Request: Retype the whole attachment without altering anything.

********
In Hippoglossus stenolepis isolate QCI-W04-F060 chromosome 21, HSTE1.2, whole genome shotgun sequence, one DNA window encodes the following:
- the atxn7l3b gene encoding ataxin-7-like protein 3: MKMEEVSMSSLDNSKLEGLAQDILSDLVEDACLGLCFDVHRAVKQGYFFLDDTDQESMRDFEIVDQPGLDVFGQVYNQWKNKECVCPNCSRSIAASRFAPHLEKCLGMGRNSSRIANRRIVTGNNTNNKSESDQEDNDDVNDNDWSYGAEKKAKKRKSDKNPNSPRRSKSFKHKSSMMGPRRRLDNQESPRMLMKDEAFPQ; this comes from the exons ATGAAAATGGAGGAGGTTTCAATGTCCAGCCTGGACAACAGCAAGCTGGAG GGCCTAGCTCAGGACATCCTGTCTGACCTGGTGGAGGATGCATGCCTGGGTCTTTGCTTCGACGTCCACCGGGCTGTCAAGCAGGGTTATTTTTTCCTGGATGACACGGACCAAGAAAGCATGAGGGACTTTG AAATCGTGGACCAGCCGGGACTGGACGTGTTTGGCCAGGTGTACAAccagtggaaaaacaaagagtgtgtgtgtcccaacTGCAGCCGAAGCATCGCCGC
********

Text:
In Hippoglossus stenolepis isolate QCI-W04-F060 chromosome 21, HSTE1.2, whole genome shotgun sequence, one DNA window encodes the following:
- the atxn7l3b gene encoding ataxin-7-like protein 3: MKMEEVSMSSLDNSKLEGLAQDILSDLVEDACLGLCFDVHRAVKQGYFFLDDTDQESMRDFEIVDQPGLDVFGQVYNQWKNKECVCPNCSRSIAASRFAPHLEKCLGMGRNSSRIANRRIVTGNNTNNKSESDQEDNDDVNDNDWSYGAEKKAKKRKSDKNPNSPRRSKSFKHKSSMMGPRRRLDNQESPRMLMKDEAFPQ; this comes from the exons ATGAAAATGGAGGAGGTTTCAATGTCCAGCCTGGACAACAGCAAGCTGGAG GGCCTAGCTCAGGACATCCTGTCTGACCTGGTGGAGGATGCATGCCTGGGTCTTTGCTTCGACGTCCACCGGGCTGTCAAGCAGGGTTATTTTTTCCTGGATGACACGGACCAAGAAAGCATGAGGGACTTTG AAATCGTGGACCAGCCGGGACTGGACGTGTTTGGCCAGGTGTACAAccagtggaaaaacaaagagtgtgtgtgtcccaacTGCAGCCGAAGCATCGCCGC